In Apple’s world, the keychain is one of the core and most secure components of macOS, iOS and its derivatives such as watchOS and tvOS. The keychain is intended to keep the user’s most valuable secrets securely protected. This includes protection for authentication tokens, encryption keys, credit card data and a lot more. End users are mostly familiar with one particular feature of the keychain: the ability to store all kinds of passwords. This includes passwords to Web sites (Safari and third-party Web browsers), mail accounts, social networks, instant messengers, bank accounts and just about everything else. Some records (such as Wi-Fi passwords) are “system-wide”, while other records can be only accessed by their respective apps. iOS 12 further develops password auto-fill, allowing users to utilize passwords they stored in Safari in many third-party apps.

If one can access information saved in the keychain, one can then gain the keys to everything managed by the device owner from their online accounts to banking data, online shopping, social life and much more.

Apple offers comprehensive documentation for developers on keychain services, and provides additional information in iOS Security Guide.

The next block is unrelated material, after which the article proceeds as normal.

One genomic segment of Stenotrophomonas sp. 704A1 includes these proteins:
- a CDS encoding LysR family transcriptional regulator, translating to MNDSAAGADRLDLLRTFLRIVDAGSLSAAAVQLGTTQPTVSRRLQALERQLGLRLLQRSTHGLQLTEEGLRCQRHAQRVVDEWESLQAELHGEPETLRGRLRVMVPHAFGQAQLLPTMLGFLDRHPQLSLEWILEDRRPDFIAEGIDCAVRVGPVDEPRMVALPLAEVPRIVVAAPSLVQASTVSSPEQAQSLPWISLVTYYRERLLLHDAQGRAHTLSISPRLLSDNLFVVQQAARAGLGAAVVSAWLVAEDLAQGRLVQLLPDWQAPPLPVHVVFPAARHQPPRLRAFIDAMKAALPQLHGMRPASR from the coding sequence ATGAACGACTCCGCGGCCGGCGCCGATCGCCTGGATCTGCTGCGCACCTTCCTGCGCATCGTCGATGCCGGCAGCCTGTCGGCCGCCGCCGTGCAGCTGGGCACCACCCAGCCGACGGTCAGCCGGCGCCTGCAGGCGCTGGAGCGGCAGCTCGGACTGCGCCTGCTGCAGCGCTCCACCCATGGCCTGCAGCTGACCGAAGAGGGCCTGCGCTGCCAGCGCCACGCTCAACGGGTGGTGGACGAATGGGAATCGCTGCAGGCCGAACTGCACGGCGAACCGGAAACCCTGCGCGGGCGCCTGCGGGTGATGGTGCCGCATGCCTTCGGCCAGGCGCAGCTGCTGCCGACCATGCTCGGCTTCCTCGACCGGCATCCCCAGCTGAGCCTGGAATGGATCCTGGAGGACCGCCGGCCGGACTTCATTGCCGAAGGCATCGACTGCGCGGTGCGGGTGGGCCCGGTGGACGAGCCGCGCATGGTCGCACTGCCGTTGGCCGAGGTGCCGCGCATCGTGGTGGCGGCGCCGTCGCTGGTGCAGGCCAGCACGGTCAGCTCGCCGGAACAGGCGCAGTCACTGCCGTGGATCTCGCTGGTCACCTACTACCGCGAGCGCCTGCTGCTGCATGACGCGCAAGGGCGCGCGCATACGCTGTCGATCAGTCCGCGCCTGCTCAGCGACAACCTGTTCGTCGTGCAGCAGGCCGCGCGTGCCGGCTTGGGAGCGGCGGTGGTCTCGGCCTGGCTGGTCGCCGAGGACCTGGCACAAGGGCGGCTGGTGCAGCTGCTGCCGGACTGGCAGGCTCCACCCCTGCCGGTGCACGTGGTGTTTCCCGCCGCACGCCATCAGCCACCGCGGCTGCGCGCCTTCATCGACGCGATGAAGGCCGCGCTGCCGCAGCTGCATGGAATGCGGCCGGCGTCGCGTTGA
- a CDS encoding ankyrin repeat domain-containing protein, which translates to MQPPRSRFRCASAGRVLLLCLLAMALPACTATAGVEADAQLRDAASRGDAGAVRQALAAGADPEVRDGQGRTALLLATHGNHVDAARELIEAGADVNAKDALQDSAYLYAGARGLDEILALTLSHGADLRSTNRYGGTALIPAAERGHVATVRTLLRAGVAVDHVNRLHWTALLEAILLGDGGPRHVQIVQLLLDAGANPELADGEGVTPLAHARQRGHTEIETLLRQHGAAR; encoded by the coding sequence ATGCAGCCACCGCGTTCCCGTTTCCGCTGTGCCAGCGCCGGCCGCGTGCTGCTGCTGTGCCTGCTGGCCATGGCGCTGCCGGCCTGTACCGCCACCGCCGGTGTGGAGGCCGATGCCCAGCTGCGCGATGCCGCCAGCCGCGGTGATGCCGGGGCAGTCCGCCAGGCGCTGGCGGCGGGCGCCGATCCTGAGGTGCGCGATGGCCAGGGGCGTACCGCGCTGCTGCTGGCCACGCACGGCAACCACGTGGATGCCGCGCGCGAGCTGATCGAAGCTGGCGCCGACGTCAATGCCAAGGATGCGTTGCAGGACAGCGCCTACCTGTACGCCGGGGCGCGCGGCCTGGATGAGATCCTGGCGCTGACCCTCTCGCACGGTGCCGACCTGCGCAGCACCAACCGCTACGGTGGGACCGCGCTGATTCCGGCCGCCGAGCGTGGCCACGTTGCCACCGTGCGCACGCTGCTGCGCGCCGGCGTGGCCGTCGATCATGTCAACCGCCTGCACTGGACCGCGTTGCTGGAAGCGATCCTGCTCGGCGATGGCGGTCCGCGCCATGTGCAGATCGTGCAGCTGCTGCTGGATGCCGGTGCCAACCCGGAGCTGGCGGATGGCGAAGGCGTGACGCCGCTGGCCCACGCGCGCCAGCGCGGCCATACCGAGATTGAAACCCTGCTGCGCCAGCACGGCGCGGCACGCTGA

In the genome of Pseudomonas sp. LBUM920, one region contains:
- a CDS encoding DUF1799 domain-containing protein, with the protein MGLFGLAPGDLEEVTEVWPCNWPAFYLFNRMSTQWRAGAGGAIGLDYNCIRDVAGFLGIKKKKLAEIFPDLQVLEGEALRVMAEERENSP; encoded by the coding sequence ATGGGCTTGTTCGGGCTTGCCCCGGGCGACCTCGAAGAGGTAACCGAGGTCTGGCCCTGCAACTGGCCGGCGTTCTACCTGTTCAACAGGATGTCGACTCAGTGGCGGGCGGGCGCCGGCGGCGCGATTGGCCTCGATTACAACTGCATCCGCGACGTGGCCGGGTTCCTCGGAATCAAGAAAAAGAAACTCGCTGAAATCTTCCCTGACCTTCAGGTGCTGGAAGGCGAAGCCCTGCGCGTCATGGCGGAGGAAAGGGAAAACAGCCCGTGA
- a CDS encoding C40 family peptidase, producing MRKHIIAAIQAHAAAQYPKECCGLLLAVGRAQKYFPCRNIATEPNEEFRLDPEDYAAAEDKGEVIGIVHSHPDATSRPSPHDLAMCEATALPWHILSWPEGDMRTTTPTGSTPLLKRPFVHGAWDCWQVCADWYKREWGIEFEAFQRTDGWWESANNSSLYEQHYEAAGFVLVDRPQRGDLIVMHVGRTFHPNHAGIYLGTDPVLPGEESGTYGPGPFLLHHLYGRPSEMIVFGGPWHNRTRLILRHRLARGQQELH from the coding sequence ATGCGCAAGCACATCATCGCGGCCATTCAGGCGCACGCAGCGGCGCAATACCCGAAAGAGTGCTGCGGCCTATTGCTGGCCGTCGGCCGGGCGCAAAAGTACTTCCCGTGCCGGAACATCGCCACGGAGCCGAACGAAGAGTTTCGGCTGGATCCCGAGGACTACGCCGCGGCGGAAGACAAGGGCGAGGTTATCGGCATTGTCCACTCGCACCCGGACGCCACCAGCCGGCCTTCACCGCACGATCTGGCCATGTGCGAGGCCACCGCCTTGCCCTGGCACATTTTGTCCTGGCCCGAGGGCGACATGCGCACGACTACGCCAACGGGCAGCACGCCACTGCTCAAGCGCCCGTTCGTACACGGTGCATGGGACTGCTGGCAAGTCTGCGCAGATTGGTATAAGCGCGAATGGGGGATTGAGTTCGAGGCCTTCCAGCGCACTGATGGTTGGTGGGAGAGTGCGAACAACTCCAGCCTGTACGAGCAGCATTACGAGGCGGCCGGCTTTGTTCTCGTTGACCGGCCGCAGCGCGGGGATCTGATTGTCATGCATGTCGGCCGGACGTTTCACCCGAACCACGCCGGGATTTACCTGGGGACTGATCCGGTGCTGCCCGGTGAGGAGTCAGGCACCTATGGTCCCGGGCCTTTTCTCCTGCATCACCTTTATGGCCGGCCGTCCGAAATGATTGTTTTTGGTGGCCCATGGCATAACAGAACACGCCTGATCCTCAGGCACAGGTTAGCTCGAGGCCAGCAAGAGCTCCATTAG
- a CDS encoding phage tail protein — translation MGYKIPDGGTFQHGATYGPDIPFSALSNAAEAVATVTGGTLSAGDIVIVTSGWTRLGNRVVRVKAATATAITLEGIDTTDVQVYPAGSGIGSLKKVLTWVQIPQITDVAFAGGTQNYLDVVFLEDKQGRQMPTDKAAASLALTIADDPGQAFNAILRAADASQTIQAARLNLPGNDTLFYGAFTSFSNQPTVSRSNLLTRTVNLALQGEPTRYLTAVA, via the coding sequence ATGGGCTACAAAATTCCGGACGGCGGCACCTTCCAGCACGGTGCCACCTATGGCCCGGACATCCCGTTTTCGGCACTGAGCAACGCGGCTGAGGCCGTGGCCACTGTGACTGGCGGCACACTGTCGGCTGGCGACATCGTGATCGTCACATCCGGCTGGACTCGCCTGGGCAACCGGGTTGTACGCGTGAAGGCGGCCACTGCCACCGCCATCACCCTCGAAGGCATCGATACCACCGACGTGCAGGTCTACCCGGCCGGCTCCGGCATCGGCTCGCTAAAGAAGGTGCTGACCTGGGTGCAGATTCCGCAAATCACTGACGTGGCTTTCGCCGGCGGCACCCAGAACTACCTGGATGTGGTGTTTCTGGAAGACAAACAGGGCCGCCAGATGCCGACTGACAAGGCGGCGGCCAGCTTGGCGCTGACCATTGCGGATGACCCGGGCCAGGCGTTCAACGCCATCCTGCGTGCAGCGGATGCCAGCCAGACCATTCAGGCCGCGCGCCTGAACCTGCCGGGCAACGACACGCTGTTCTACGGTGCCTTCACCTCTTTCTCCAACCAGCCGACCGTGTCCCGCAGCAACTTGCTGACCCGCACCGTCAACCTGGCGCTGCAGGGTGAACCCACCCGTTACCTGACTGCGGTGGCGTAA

In this article we assembled information about all existing methods for accessing and decrypting the keychain secrets.

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Analysing Apple Pay Transactions

Thursday, August 30th, 2018

With more than 127 million users in multiple countries, Apple Pay is one of the more popular contactless payment systems. Unlike some competing payment technologies, Apple Pay is not only tightly integrated into Apple’s ecosystem but is exclusive to Apple devices.

Apple Pay serves as a digital wallet, digitizing user’s payment cards and completely replacing traditional swipe-and-sign and chip-and-PIN transactions at compatible terminals. However, unlike traditional wallets, Apple Pay also keeps detailed information about the user’s point of sale transactions. Due to the sheer amount of highly sensitive information processed by the system, Apple Pay is among the most securely protected vaults in compatible devices. In this article we’ll show you where and how this information is stored in the file system, how to extract it from the iPhone and how to analyse the data. (more…)